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New Schools: Hartford Public High School Nursing Academy

JODIE MOZDZER

January 12, 2009

Even in a tough economy, the walls of Hartford Public High School Nursing Academy are decorated with promises of a job. Nursing, the signs say, is forever.

But the academy, one of four that opened at Hartford Public High School this year under a major reformation of the school district, is not meant to land students a nursing job right out of high school, administrators said.

"The big push for the academy is to get into a four-year college," said Principal Zandralyn Gordon.

So for now, the certified-nursing-assistant and emergency-medical-technician courses, which can qualify successful candidates for jobs, aren't offered during the school year. They will be offered in the summer.

"It's not the focus of the academy," Gordon said. "We have to make sure the courses that get our kids into college are done."

The academy focuses on science, math and writing courses that will help students qualify for medical studies in college, teachers said.

"For you to be very successful in nursing, you have to develop some very strong core skills," said Stephanie Knutson, a registered nurse and director of nursing for the school. "That's what this academy is about the math, science and writing. ... Writing is very important in nursing because documentation is the foundation of nursing."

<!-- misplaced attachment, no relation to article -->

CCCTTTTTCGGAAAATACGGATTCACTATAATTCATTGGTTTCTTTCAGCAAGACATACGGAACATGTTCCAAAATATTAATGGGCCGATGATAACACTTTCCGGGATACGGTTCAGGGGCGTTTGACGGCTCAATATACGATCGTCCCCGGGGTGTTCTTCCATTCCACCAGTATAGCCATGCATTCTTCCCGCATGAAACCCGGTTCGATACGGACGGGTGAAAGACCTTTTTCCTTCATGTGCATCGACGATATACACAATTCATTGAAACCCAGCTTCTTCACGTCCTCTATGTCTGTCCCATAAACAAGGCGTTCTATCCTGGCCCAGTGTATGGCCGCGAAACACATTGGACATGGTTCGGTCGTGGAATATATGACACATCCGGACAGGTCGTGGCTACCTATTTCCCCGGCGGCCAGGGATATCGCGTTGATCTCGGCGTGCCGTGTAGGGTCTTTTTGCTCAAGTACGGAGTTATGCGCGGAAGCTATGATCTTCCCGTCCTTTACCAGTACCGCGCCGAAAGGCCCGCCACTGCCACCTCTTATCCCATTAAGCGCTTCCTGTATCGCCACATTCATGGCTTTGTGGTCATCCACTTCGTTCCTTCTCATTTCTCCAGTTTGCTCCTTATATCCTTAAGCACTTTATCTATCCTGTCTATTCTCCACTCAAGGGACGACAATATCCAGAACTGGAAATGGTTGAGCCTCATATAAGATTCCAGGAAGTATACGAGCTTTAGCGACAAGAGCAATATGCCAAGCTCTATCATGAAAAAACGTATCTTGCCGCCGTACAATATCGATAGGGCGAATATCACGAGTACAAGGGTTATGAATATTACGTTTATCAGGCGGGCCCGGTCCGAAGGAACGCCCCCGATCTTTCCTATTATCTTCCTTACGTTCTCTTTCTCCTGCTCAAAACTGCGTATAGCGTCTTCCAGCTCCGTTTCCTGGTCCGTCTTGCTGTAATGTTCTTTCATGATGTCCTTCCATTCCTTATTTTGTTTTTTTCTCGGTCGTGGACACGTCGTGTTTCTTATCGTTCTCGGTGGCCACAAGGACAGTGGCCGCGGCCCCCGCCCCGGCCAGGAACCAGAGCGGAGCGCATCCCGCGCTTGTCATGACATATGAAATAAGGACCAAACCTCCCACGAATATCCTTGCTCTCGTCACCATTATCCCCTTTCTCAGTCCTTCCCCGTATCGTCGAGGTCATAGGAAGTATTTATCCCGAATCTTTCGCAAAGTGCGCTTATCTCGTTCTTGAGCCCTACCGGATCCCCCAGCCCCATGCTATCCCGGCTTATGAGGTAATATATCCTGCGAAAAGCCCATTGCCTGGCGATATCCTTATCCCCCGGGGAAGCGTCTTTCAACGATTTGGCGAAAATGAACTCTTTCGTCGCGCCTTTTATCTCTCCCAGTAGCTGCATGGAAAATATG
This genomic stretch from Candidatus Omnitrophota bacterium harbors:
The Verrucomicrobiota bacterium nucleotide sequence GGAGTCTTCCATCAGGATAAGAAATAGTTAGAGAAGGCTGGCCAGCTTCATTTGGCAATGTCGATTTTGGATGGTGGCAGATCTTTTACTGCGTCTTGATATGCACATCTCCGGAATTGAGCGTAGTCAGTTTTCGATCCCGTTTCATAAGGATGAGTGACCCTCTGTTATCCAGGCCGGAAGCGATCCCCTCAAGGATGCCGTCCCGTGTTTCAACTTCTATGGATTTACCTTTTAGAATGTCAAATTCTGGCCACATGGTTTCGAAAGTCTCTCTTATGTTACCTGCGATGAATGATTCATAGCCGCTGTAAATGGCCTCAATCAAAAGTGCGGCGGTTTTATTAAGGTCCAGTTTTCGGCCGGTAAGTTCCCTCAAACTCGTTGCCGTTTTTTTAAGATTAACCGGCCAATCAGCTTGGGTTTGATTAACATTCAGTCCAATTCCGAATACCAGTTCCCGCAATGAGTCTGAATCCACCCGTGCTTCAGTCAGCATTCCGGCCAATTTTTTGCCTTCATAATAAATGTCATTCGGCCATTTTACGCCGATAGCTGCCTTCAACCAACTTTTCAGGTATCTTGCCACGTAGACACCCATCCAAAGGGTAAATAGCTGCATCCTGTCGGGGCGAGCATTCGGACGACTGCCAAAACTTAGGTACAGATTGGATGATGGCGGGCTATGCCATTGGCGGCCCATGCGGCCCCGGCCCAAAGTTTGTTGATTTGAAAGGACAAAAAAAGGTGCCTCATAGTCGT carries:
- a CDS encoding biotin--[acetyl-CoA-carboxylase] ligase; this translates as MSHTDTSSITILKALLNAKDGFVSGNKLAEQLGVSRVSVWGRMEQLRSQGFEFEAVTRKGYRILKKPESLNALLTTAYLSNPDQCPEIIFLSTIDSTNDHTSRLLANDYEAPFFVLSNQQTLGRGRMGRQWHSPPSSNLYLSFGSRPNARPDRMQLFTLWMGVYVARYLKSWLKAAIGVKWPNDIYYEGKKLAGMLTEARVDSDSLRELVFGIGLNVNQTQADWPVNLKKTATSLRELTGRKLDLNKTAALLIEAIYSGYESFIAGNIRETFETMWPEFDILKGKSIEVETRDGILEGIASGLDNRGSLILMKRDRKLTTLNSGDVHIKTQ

Many students said they picked the academy because they grew up watching medical dramas on television, because they wanted to give back to their communities or because they liked the stability of nursing jobs.

"Ever since I was little, my dad said he wanted me to become a doctor," said junior Charmaigne Mathurin-Marshall. "Everyone in my family is in the medical field."

Senior Ismail Hassan said he wanted to become a doctor so he could return to his native Kenya and help treat sick people there.

Some, like junior India Harrison, said they like attending the smaller academy rather than a bustling high school.

"I think it's better because when you have a whole school, it's hard to get the attention you need," said Harrison.

Gordon, who was the principal at Hartford Public High School before it was divided into academies, said the nursing academy is forming relationships with the nursing program at the University of Connecticut and with area hospitals. Gordon said the academy is trying to set up a nursing lab, complete with beds, by the end of the year. They also hope to have mentorships set up in the spring.

"The kids were not just placed here. The kids and their parents opted to be here," Gordon said. "A lot of kids feel really good about their uniform and their future plan, and it provides them with a direction."

The concept: The academy aims to prepare students to attend college in medical or health fields. The school focuses on science, math and writing courses. Nursing classes have started this year, and the school hopes to add more nursing electives, such as holistic health or psychology. Partnerships with local hospitals and the University of Connecticut nursing program will evolve and help students get exposure to nursing careers. Grades: 10 through 12. Hours: 7:40 a.m. to 2:09 p.m. Enrollment: 384 students

Reprinted with permission of the Hartford Courant. To view other stories on this topic, search the Hartford Courant Archives at http://www.courant.com/archives.
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